Vaccine candidates under regulatory evaluation in India include scenarios containing many other components besides spike protein – which is related to this particular strain – and this will help vaccines maintain their effectiveness.
While the new variant has raised a warning, epidemiologists in India say mutations are common to viruses and that people should continue to wear masks to maintain physical distance and hand hygiene. “Now there is no reason to worry. Every virus changes its genetic makeup. This virus has a very low mutation rate,” said Dr Raman Gangaketkar, a former chief scientist at ICMR.
According to hypotheses put forward by the Confederation of the United Kingdom, abnormal genetic variation (one of the mutations) in the B1.1.7 lineage may have resulted in the evolution of the virus with a person who has been infected for a long time. “While such infections are rare and even rare to spread from them, they are unlikely due to the number of new infections that currently exist,” the report said.
Experts said the mutation may be in India and tests are needed to verify it. According to Dr. Sunila Cork, a distinguished professor and head of the Indian Association for Prevention and Community Medicine, the mutant virus is 1.7 times more contagious. “It can affect even those who have already suffered a stroke, but the symptoms can be mild,” he said.
Dr. Cork said this mutation does not affect the effectiveness of vaccines under development. Although reports from the UK indicate that the new strain is 70% more contagious, experts here say it may not be as viral. “Even if the spread is high, the strain will not cause serious problems,” Dr Gangaketkar said.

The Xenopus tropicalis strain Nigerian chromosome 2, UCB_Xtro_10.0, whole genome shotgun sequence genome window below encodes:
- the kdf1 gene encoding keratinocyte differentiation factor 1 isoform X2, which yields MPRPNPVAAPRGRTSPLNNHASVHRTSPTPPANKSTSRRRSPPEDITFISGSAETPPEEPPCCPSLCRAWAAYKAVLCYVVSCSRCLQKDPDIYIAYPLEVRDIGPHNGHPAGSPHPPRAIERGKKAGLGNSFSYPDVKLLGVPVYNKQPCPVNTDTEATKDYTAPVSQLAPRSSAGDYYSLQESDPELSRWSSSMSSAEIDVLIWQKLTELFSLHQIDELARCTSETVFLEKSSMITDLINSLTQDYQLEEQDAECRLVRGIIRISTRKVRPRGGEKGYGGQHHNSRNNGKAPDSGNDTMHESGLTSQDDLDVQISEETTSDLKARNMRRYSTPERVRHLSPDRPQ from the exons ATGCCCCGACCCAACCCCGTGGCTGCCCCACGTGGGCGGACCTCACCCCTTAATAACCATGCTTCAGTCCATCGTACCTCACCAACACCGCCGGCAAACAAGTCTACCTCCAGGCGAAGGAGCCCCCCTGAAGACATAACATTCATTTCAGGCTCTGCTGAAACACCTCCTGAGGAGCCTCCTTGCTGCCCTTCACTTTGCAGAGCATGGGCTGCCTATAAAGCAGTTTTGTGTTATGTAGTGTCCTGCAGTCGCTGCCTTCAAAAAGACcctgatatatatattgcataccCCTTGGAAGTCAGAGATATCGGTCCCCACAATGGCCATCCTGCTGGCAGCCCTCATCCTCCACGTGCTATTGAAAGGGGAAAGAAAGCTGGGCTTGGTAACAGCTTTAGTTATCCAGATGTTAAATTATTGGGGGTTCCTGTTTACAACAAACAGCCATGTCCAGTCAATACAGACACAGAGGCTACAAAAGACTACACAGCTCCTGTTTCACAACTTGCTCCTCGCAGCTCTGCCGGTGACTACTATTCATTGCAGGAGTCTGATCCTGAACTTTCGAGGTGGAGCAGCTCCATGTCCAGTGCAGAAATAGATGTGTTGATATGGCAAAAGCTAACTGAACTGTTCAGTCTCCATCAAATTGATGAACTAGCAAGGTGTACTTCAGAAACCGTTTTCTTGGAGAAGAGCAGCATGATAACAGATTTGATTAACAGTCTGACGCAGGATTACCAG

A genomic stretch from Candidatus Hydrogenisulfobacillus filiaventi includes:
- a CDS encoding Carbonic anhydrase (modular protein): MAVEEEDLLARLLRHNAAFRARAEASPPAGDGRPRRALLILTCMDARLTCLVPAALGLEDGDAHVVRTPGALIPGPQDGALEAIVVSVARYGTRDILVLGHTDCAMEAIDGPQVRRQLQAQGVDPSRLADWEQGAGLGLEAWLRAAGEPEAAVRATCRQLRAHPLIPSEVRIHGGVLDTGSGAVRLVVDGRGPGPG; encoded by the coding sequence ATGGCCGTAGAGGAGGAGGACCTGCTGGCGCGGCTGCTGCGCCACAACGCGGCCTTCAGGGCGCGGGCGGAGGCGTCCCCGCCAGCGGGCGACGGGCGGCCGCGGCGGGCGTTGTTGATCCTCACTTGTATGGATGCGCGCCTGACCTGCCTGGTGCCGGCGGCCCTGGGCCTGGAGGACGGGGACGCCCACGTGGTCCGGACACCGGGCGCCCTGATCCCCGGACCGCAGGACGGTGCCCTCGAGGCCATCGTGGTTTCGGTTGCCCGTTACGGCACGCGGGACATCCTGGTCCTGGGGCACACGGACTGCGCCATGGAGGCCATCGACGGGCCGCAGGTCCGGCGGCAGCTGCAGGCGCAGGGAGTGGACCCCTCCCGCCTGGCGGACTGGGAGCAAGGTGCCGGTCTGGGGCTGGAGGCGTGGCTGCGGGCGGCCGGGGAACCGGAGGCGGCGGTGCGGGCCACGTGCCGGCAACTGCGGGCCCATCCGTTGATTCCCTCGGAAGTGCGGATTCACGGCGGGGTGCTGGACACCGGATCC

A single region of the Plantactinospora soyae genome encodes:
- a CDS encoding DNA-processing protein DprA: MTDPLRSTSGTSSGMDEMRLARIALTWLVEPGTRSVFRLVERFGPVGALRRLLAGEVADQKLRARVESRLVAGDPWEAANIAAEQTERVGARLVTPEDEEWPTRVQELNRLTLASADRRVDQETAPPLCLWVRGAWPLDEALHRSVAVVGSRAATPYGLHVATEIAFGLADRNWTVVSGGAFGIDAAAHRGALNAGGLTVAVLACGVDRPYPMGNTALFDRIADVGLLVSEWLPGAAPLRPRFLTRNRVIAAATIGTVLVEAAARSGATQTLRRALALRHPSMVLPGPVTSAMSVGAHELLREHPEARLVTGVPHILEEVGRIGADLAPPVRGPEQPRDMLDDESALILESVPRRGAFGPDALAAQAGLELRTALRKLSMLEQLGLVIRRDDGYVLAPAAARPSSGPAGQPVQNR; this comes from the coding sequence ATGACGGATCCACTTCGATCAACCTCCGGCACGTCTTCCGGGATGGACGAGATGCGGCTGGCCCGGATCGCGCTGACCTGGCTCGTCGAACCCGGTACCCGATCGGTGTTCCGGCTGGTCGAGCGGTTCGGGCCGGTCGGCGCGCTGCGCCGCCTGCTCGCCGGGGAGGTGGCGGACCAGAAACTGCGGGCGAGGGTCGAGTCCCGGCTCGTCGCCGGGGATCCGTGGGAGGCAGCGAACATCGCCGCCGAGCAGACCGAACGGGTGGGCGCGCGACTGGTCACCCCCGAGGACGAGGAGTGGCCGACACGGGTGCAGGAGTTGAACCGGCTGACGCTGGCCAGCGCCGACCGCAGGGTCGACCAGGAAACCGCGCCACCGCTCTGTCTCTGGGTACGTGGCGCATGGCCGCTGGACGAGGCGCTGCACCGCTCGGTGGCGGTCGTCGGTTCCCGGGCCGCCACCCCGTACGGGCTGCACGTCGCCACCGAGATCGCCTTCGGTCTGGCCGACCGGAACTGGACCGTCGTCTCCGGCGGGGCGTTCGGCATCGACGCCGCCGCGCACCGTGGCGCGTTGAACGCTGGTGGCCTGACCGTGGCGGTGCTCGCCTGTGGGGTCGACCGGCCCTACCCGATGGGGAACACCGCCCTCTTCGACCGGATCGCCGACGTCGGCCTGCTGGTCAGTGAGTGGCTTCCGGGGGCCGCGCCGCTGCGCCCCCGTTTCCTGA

“Like the polio virus, molecular sequencing of the virus and getting more information about its epidemiology and spread is the way forward. It is important to pursue smart testing and tracking and to diversify its reach so that it does not reach the affected communities, ”said NK Ganguly, former Director General of ICMR.
However, some experts say the government needs to step back and identify, rather than suspend flights. “We need to evaluate the evidence backwards from the discovery. It is important to find the missing cases, their connections and related eruptions,” said Giridhar R. Babu, a member of the National Task Force for Govt-19 and an epidemiologist at the Public Health Trust of India.
Take a look Govt-19: Experts say the new variant is unlikely to affect India’s vaccination strategy